Oysters feed actively until the water temperature gets down to around 40 degrees F. At that point, they stop feeding and enter a period of dormancy until the ocean temperature warms back up over that 40 degree threshold. Since they are still alive and well while dormant, they are good to harvest and eat, so I like to continue harvesting right on through the winter! Because I do so, it goes a long way towards ensuring my comfort and peace of mind if I do a really thorough job this time of year of organizing and double checking things before it gets uncomfortable to be out for long periods of time in harsher conditions.

A really cool sunrise drone shot of me out working on the farm early this morning. Photo thanks to talented photographer Steve De Neef, who came out to visit and take some pictures for me. Oh Casco Bay, you have my heart <3

time: 2:00 pm air temp: 74 F water temp: 60 F tide: rising conditions: light and variable, beautiful fall day.

Firstly, apologies for this post coming about a month too late. It's so impossibly hard sometimes to be out in the world, working as long and hard as I do this time of year, and then come home to sit in front of my computer and do the website and blog posts and emails that I think about wanting to do during the day. I will try to be better about carving out time for this!

Fall on the salt marsh at Porter's Landing.

Since my last post, fall has come in strong, with a few nights teetering on or just below freezing here in Freeport. The marsh grass has started to turn fiery orange at its tips, which is always my favorite indicator of this season. And the water temperature has begun its downward turn, down about twelve - fifteen degrees since this time last month. It's been a bizarre season, with record ocean temps recorded in Casco Bay, but a relatively short growing season at the same time with a late-to-arrive spring, and then an unseasonably early first frost date. Just further reminders of the unpredictability that has become a defining feature of climate change for us here in Maine.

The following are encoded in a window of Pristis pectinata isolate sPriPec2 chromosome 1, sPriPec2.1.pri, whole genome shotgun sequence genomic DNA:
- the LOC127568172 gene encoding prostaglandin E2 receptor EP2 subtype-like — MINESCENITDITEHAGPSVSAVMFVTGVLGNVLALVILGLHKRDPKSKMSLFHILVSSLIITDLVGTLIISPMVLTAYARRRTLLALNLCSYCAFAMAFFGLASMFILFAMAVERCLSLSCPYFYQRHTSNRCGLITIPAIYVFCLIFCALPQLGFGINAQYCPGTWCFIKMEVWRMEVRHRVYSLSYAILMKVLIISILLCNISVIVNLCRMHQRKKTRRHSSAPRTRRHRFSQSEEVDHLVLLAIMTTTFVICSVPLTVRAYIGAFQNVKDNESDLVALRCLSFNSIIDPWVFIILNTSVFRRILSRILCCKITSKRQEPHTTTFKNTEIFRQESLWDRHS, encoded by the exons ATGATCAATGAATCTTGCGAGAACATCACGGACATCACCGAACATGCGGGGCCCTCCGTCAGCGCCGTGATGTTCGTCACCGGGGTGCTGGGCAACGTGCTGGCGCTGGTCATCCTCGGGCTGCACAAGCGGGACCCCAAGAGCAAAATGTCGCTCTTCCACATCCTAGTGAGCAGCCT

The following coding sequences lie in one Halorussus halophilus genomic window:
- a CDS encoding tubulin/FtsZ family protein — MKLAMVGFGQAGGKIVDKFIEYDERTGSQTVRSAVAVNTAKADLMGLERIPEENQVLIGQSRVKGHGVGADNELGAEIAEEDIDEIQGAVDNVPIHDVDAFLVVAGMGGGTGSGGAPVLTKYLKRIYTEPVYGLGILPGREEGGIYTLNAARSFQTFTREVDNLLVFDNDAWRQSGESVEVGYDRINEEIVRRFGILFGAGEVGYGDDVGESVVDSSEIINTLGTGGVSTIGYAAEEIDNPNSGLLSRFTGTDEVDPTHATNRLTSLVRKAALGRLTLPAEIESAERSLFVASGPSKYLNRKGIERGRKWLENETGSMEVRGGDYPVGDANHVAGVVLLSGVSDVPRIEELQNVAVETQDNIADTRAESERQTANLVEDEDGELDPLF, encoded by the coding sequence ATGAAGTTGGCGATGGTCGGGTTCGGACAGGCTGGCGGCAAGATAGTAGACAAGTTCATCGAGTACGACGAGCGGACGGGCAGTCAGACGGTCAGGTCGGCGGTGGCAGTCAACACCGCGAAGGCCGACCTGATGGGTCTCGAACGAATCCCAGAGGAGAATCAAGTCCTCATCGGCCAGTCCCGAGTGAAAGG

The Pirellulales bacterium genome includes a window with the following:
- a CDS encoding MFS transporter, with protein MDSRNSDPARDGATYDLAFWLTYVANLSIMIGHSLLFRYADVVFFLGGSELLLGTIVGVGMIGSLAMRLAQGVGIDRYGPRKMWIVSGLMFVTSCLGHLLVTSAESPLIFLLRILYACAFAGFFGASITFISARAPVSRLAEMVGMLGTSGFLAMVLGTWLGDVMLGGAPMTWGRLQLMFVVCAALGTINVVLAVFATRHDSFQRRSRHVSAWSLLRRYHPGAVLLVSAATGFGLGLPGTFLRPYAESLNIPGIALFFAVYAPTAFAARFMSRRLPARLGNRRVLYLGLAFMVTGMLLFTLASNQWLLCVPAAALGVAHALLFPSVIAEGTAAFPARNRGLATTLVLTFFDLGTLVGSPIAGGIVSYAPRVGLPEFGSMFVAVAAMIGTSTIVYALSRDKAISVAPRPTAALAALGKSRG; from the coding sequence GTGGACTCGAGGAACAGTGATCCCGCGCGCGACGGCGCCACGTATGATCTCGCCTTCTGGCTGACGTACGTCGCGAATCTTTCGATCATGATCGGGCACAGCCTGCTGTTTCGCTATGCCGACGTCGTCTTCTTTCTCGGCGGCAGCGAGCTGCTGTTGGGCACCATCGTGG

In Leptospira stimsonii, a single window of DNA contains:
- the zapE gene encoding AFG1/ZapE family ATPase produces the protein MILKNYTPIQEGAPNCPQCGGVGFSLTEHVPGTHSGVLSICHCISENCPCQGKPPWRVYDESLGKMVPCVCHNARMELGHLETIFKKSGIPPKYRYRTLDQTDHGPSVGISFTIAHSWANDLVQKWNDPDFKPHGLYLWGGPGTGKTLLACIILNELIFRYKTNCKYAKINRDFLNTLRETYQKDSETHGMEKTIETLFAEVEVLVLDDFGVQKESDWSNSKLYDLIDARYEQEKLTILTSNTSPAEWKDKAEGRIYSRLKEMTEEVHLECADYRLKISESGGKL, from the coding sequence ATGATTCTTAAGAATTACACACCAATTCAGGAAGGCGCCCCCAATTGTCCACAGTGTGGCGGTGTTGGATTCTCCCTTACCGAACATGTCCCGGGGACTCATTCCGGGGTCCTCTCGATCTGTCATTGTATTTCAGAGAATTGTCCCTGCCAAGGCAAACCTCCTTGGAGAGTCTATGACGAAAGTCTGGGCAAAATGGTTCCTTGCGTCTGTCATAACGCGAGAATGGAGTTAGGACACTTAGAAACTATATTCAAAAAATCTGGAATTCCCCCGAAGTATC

Big, beautiful incoming crop! I can't wait to start harvesting these oysters.

Despite a shorter season, growing conditions were still fantastic this summer, as evidenced by the explosive growth I've seen on the farm, across the board. My 2019 crop is huge and beautiful, and likely ready to hit the market after this fall. While the oysters themselves might be big enough to harvest, it generally takes two winter seasons for the shells to reach a place where they are hard enough to shuck cleanly without breaking. And this years' seedlings are bigger than I've ever seen a seed class get in their first season. 3mm at the beginning of June, to probably 50% of them solidly in the two inch club by now!

From here on out, I'm shifting gears towards making a plan for winterizing the farm, which is a transition that has happened differently every year thus far, largely due to the fact that my volume has increased so dramatically over each of the past four years. While it's still a daunting task to wrap my mind around, each of the past winters has made me more and more comfortable with the challenges of working in and on a winter ocean, and it doesn't feel

Yesterday's ocean dip. It's getting harder and harder to motivate myself to take the plunge...

quite so bad to me any more.

Until the day comes to sink the many oysters that won't get harvested this winter, things are otherwise pretty wrapped up out there in terms of maintenance. The oysters will keep feeding and growing for another two-ish months, but they will be eating to conserve energy and strengthen their shells for their winter snooze, rather than eating to grow in an outwards direction, which means less work on the water for me, and more time on land to prep for winter and for the holidays (eek! I said it).

In all, it's been a stupendous season on all fronts, and in spite of the pandemic. I learned a lot, especially in how to be more efficient and process larger quantities of oysters through summer grading and maintenance more efficiently, and without destroying my body, which is definitely a win. And while I will always mourn the end of the season of bare feet and daily ocean dips, this work also makes me look forward to a slower winter schedule, and lots of opportunities for rest!

Keep up with Emily!